Monday, June 06, 2016

Oakland, Brigadoon, and the Rule of Law

Mark Tushnet

OK, so maybe it's not quite right that the rule of law is like Oakland. My view is that the rule of law, such as it is, is stabilized by the historically contingent agreement among well-socialized legal professionals that certain behaviors are consistent with the rule of law, and others not. But, again in my view, that agreement can erode when well-socialized legal professionals begin to disagree about whether particular behaviors are or are not consistent with the rule of law. The erosion can be slow or fast, and at early stages most legal professionals will say that the dissenters are badly socialized, shouldn't count, and the like. I think we're at that point with Donald Trump.

At some point, though, the erosion -- the disappearance of agreement about specific behaviors -- is so substantial that it's no longer plausible to attach the label "[in]consistent with the rule of law" to those behaviors. And, at the moment the first erosion crops up, one can't be confident that we're observing mere extreme eccentricity rather than the early stages of a process that will generate increasing agreement that actions formerly agreed to be inconsistent with the rule of law are in fact consistent with the rule of law. (My metaphor for that moment is, "Trump wins the election.")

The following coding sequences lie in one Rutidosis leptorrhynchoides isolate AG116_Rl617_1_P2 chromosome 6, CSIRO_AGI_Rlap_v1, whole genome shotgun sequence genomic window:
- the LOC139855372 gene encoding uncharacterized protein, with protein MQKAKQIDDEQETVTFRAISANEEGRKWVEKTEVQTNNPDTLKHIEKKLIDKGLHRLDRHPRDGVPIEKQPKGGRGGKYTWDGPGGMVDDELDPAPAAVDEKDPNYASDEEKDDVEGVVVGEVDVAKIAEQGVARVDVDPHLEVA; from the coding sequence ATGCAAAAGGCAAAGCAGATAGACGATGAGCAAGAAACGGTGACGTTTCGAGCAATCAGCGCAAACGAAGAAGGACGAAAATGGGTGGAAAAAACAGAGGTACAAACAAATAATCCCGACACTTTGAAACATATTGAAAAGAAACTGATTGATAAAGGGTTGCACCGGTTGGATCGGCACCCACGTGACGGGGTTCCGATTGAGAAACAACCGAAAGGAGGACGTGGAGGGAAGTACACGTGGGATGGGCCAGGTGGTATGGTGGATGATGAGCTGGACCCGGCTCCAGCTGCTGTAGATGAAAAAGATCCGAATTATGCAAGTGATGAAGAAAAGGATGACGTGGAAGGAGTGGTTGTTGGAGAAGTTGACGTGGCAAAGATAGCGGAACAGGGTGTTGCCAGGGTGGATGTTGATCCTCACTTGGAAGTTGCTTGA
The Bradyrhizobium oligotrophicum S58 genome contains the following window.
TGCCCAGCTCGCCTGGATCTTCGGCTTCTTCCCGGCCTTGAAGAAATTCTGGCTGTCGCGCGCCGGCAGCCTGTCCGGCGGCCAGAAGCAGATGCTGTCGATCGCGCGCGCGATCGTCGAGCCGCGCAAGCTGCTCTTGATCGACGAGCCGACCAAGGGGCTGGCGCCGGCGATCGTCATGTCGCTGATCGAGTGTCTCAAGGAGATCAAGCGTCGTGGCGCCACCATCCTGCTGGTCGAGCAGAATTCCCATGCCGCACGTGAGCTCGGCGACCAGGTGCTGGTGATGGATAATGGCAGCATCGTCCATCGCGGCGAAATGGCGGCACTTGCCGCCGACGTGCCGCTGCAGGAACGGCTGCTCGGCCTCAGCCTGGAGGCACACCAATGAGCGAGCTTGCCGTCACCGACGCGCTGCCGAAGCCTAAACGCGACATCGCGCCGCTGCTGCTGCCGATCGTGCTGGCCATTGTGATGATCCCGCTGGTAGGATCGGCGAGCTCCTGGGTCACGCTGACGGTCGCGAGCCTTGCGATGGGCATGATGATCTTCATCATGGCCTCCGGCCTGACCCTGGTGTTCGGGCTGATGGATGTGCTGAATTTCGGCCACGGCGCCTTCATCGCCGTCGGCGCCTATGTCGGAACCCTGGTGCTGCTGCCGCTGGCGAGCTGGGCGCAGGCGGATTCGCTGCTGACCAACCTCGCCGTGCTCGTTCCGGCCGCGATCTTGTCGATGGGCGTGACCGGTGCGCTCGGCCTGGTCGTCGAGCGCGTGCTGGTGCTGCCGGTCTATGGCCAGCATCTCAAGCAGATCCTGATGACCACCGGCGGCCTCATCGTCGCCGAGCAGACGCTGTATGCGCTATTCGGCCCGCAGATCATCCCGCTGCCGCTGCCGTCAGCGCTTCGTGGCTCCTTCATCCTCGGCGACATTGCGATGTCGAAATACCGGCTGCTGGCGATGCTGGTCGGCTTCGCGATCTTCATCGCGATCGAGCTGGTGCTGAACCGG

Agreement may continue to exist, of course, with respect to other behaviors, and the range of those behaviors may be large enough to make the phrase "rule of law" useful -- but only with respect to them. So, the rule of law is like Brigadoon -- here (with respect to specific propositions) for a while, then gone (with respect to those propositions). And there's no way to guarantee that any specific proposition will have an especially long lifetime.

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